Frontline Learning Research - FLR

Launched Spring 2013

 

 

www.frontlinelearningresearch.org

 

 

Editor-in-Chief: Erno Lehtinen
 

Editorial team:
Sanne Akkerman
Filip Dochy
Nikos Papadouris
Sanna Järvelä
Inneke Berghmans

Jake McMullen

 

Please find the FLR flyer here.

 

Scope
Frontline Learning Research is an open-access electronic-only journal that publishes articles on
issues and trends occurring internationally in research on learning and educational sciences.
Among others, the journal focuses on articles in the following fields of research: Research on
learning and instruction in formal and informal contexts, multidisciplinary research on learning
and learning environments, new theoretical and methodological approaches in learning
sciences, insights into learning research from disciplines other than educational sciences or
psychology (e.g., cognitive neuroscience, computer science, philosophy, sociology).
The journal particularly welcomes both short and long, brief, albeit rigorous, articles reporting
on emerging theoretical, methodological and empirical approaches. Innovative/risk-taking
research in the learning and educational sciences is encouraged. An outlet is provided for
publishing in-depth studies, including articles involving a thoroughly elaborated theoretical
framework, extensive qualitative data, or complex analytical techniques. As a consequence, also
dynamic data material is welcomed in the journal, such as video's, photo's, and other dynamic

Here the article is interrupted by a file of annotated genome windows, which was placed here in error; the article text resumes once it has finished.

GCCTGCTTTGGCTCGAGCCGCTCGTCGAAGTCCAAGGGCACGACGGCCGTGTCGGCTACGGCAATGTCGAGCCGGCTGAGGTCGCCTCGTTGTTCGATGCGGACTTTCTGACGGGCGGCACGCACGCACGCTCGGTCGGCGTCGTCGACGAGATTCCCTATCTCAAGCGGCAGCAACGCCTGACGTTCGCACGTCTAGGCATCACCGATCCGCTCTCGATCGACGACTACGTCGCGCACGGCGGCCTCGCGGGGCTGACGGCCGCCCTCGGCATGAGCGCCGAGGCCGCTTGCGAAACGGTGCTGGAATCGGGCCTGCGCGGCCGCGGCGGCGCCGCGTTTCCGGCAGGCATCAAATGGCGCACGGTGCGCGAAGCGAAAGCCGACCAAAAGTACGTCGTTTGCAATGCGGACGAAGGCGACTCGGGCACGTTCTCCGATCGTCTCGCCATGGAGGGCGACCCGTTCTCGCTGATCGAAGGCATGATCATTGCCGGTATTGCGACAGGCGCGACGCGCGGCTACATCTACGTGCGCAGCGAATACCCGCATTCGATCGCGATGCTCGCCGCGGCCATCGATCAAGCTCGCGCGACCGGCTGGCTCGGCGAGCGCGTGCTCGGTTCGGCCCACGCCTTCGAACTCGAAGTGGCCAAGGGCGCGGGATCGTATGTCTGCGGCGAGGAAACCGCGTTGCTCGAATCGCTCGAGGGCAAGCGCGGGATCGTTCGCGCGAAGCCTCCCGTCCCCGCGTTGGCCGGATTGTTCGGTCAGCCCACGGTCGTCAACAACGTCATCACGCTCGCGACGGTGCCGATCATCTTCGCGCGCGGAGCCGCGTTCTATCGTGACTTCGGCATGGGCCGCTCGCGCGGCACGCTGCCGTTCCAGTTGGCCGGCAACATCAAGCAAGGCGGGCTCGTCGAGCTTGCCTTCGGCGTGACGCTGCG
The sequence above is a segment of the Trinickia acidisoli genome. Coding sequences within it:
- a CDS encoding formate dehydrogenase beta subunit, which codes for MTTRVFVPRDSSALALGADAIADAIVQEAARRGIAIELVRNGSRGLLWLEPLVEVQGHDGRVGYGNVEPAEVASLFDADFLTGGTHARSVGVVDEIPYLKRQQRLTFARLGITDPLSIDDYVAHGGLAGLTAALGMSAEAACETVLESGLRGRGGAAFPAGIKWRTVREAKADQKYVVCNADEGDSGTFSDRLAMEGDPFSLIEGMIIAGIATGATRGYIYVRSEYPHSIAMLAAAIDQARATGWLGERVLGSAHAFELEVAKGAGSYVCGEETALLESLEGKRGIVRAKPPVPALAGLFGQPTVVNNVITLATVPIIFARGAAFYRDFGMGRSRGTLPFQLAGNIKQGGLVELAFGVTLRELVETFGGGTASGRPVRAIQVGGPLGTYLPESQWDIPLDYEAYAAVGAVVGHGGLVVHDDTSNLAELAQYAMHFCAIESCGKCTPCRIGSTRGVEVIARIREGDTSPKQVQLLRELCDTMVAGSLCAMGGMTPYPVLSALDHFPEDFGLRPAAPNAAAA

data. Furthermore, multidisciplinary research that draws from cognitive, philosophical,
sociological, psychological and pedagogical theoretical paradigms is highly-valued.
Indicatively, the following research is encouraged to submit its work to Frontline Learning
Research:

 

  •  Studies focusing on issues and ideas encountered in relatively new fields, lacking a long

line of research. This lack of well-developed theoretical framings and of articulated
theoretical constructs and ideas, provides an avenue for initiating useful and productive
scientific discussion on a range of issues. These include internal inconsistencies,
phenomena which appear inconsistent with the predictions derived from the
corresponding theoretical framework and available empirical evidence, indicating flaws in
underlying assumptions or premises

  •  Studies seeking to make connections between previously unconnected established lines of

research so as to integrate different theoretical frameworks

  •  Studies using an innovative research methodology that offers a different perspective on

how to conceptualise and pursue certain research questions.